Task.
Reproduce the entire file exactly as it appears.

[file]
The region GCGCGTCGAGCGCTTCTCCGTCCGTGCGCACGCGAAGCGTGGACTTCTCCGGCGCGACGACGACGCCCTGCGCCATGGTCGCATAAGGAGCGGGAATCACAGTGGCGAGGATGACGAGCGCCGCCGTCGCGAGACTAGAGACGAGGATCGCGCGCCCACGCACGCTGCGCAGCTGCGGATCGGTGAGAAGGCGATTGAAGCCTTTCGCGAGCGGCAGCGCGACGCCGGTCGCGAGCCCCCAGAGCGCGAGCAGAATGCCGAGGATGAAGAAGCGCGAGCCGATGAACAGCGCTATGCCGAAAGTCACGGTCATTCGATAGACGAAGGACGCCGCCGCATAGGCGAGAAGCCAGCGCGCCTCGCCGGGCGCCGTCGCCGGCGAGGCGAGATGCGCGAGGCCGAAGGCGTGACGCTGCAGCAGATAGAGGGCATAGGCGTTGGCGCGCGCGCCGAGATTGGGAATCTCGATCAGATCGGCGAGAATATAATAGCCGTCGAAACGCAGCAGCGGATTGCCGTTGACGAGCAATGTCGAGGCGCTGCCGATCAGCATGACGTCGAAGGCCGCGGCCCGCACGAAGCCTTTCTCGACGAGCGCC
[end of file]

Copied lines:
The region GCGCGTCGAGCGCTTCTCCGTCCGTGCGCACGCGAAGCGTGGACTTCTCCGGCGCGACGACGACGCCCTGCGCCATGGTCGCATAAGGAGCGGGAATCACAGTGGCGAGGATGACGAGCGCCGCCGTCGCGAGACTAGAGACGAGGATCGCGCGCCCACGCACGCTGCGCAGCTGCGGATCGGTGAGAAGGCGATTGAAGCCTTTCGCGAGCGGCAGCGCGACGCCGGTCGCGAGCCCCCAGAGCGCGAGCAGAATGCCGAGGATGAAGAAGCGCGAGCCGATGAACAGCGCTATGCCGAAAGTCACGGTCATTCGATAGACGAAGGACGCCGCCGCATAGGCGAGAAGCCAGCGCGCCTCGCCGGGCGCCGTCGCCGGCGAGGCGAGATGCGCGAGGCCGAAGGCGTGACGCTGCAGCAGATAGAGGGCATAGGCGTTGGCGCGCGCGCCGAGATTGGGAATCTCGATCAGATCGGCGAGAATATAATAGCCGTCGAAACGCAGCAGCGGATTGCCGTTGACGAGCAATGTCGAGGCGCTGCCGATCAGCATGACGTCGAAGGCCGCGGCCCGCACGAAGCCTTTCTCGACGAGCGCC